Nausea, palpitating heart signs of flu in pregnant women

Posted by on May 6th, 2010 and filed under Health/Medicine, International, Science/Tech. You can follow any responses to this entry through the RSS 2.0. You can leave a response or trackback to this entry

Washington, May 6 (IANS) Nausea in pregnant women tends to fade after the first three months, but if it continues during the second and third trimesters (three months) it can be a sign of flu, says new research.

‘People don’t necessarily think of influenza when they include the symptoms of nausea or vomiting, but our study showed that these are common with influenza in pregnancy,’ said Vanessa Rogers, who led the study.

Rogers is an assistant professor of obstetrics and gynaecology at the University of Texas Southwestern Medical Centre (UTSMC).

‘Both physicians and patients should be aware of these findings so that treatment is not delayed,’ she said. ‘I think our findings should encourage people to be vigilant and to take symptoms seriously.’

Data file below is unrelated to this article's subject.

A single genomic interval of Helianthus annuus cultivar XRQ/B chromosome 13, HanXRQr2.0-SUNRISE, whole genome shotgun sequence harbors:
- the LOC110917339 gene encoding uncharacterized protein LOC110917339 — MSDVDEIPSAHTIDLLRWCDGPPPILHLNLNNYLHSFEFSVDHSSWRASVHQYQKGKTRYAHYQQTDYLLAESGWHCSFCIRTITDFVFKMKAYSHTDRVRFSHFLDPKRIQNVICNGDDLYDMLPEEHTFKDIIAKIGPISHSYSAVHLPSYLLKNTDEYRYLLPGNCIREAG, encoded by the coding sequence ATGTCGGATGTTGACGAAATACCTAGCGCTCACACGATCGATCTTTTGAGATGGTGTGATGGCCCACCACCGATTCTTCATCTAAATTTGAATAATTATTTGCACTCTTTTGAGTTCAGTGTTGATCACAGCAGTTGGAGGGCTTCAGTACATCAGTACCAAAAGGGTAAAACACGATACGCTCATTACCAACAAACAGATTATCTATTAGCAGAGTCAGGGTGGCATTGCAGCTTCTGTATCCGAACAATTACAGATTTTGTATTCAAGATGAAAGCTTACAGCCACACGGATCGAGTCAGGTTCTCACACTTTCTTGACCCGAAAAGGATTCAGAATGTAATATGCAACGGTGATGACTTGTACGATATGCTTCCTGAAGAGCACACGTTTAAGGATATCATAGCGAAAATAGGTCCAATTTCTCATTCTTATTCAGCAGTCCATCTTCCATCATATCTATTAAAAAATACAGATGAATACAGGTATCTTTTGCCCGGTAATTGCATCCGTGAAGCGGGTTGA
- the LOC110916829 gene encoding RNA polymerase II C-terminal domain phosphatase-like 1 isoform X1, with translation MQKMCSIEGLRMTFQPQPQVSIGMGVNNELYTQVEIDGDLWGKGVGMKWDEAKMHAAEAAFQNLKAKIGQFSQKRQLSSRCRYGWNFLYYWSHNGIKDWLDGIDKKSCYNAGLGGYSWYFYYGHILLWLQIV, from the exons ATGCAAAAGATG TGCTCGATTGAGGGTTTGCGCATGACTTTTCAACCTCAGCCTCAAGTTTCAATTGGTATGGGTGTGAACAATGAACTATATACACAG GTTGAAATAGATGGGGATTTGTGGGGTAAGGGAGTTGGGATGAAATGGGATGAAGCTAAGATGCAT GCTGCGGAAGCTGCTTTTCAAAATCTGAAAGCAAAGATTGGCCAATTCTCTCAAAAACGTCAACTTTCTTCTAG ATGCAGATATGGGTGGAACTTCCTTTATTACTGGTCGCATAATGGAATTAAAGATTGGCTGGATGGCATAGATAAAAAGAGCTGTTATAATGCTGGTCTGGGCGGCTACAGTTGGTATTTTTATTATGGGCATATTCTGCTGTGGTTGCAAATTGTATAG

Adults with flu tend not to have nausea or vomiting, according to the Centres for Disease Control and Prevention. These symptoms are more typical in children.

Researchers studied the cases of pregnant women during the 2003-2004 flu season when the most common strain of influenza caused more severe symptoms than usual.

There also were more cases of flu than expected, because the vaccine given that year didn’t match the strain that was predominant.

During that period, 107 pregnant women were diagnosed with flu at Parkland Memorial Hospital in Dallas. Ninety-three percent of the women had cough and 89 percent had fever — common signs of flu, the researchers found.

Eighty-five percent had a ‘profound’ elevated heart rate and 60 percent had nausea and/or vomiting.

Although ‘morning sickness’ and nausea are common during pregnancies, the researchers said that reporting any unusual additional symptom (fever, coughing, elevated heart rate) could help diagnose the disease earlier in these patients.

Nearly two-thirds of pregnant women treated at Parkland were sick enough to require hospitalisation. The most common complication was pneumonia, which occurred in 12 percent of the cases, said an UTSMC release.

These findings appear in the May edition of Obstetrics and Gynaecology.

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